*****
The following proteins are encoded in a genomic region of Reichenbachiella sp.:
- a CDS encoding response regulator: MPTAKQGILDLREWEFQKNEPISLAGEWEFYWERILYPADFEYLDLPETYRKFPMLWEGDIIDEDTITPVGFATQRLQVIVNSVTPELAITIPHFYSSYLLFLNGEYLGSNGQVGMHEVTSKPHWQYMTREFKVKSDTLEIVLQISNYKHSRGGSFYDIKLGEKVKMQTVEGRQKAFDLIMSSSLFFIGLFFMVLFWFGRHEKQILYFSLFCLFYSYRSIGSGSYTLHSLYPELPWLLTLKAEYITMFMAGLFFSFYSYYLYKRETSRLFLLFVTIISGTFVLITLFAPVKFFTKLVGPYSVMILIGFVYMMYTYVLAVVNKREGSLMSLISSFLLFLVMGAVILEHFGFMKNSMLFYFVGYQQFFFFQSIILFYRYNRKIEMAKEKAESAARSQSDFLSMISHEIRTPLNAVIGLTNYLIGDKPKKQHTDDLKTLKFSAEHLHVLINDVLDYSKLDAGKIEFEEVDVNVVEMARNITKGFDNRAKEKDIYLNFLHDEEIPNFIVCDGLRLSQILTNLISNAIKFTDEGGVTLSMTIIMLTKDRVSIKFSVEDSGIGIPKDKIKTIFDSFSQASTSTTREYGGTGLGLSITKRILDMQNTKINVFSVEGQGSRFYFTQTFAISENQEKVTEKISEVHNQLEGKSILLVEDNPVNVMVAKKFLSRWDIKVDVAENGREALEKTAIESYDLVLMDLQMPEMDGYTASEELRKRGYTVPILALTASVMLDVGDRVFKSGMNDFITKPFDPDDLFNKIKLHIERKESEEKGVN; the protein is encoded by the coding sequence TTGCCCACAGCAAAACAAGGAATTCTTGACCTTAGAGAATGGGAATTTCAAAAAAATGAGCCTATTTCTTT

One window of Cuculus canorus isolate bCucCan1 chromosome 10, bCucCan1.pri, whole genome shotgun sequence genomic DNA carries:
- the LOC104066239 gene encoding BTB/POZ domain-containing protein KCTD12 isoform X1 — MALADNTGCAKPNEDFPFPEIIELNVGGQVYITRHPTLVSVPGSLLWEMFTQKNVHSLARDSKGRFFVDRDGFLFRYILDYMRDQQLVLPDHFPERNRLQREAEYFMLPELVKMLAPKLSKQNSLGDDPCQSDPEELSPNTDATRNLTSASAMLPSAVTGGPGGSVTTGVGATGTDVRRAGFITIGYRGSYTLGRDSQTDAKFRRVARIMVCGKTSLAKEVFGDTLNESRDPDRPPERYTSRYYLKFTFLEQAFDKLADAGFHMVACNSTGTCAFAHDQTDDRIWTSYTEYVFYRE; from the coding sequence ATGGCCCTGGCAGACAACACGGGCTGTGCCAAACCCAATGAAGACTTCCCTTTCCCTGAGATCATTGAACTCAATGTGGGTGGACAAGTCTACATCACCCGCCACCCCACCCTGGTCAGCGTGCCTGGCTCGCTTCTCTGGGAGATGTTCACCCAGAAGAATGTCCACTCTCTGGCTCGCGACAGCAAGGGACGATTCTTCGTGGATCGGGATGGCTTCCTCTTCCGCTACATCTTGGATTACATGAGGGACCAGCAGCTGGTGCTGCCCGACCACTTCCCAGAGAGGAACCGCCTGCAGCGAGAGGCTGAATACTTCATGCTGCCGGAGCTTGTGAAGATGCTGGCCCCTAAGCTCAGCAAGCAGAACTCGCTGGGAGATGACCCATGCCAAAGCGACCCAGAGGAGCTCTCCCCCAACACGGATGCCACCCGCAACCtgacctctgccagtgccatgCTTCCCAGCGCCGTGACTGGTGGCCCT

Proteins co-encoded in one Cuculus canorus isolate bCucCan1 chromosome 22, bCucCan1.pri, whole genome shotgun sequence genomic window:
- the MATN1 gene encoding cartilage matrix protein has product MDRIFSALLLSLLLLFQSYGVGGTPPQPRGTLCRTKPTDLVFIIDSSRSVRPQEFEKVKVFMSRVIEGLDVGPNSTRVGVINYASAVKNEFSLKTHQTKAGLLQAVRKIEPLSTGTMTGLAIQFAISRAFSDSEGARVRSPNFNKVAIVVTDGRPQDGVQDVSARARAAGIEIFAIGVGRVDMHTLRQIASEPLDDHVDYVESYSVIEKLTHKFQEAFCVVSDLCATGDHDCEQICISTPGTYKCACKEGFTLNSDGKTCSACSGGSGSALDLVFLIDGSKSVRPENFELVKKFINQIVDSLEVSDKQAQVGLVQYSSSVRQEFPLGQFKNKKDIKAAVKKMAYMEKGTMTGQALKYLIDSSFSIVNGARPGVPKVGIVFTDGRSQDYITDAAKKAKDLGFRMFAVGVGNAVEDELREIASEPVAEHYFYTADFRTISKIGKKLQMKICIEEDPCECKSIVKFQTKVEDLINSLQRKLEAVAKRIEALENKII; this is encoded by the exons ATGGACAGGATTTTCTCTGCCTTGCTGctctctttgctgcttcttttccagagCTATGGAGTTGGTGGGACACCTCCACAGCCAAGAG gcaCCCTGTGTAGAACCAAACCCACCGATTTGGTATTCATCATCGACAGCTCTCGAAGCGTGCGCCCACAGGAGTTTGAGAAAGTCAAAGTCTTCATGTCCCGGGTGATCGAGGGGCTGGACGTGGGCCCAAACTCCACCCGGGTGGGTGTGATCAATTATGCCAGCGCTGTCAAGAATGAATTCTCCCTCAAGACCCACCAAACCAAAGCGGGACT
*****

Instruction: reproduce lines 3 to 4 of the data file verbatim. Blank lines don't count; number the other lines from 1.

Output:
One window of Cuculus canorus isolate bCucCan1 chromosome 10, bCucCan1.pri, whole genome shotgun sequence genomic DNA carries:
- the LOC104066239 gene encoding BTB/POZ domain-containing protein KCTD12 isoform X1 — MALADNTGCAKPNEDFPFPEIIELNVGGQVYITRHPTLVSVPGSLLWEMFTQKNVHSLARDSKGRFFVDRDGFLFRYILDYMRDQQLVLPDHFPERNRLQREAEYFMLPELVKMLAPKLSKQNSLGDDPCQSDPEELSPNTDATRNLTSASAMLPSAVTGGPGGSVTTGVGATGTDVRRAGFITIGYRGSYTLGRDSQTDAKFRRVARIMVCGKTSLAKEVFGDTLNESRDPDRPPERYTSRYYLKFTFLEQAFDKLADAGFHMVACNSTGTCAFAHDQTDDRIWTSYTEYVFYRE; from the coding sequence ATGGCCCTGGCAGACAACACGGGCTGTGCCAAACCCAATGAAGACTTCCCTTTCCCTGAGATCATTGAACTCAATGTGGGTGGACAAGTCTACATCACCCGCCACCCCACCCTGGTCAGCGTGCCTGGCTCGCTTCTCTGGGAGATGTTCACCCAGAAGAATGTCCACTCTCTGGCTCGCGACAGCAAGGGACGATTCTTCGTGGATCGGGATGGCTTCCTCTTCCGCTACATCTTGGATTACATGAGGGACCAGCAGCTGGTGCTGCCCGACCACTTCCCAGAGAGGAACCGCCTGCAGCGAGAGGCTGAATACTTCATGCTGCCGGAGCTTGTGAAGATGCTGGCCCCTAAGCTCAGCAAGCAGAACTCGCTGGGAGATGACCCATGCCAAAGCGACCCAGAGGAGCTCTCCCCCAACACGGATGCCACCCGCAACCtgacctctgccagtgccatgCTTCCCAGCGCCGTGACTGGTGGCCCT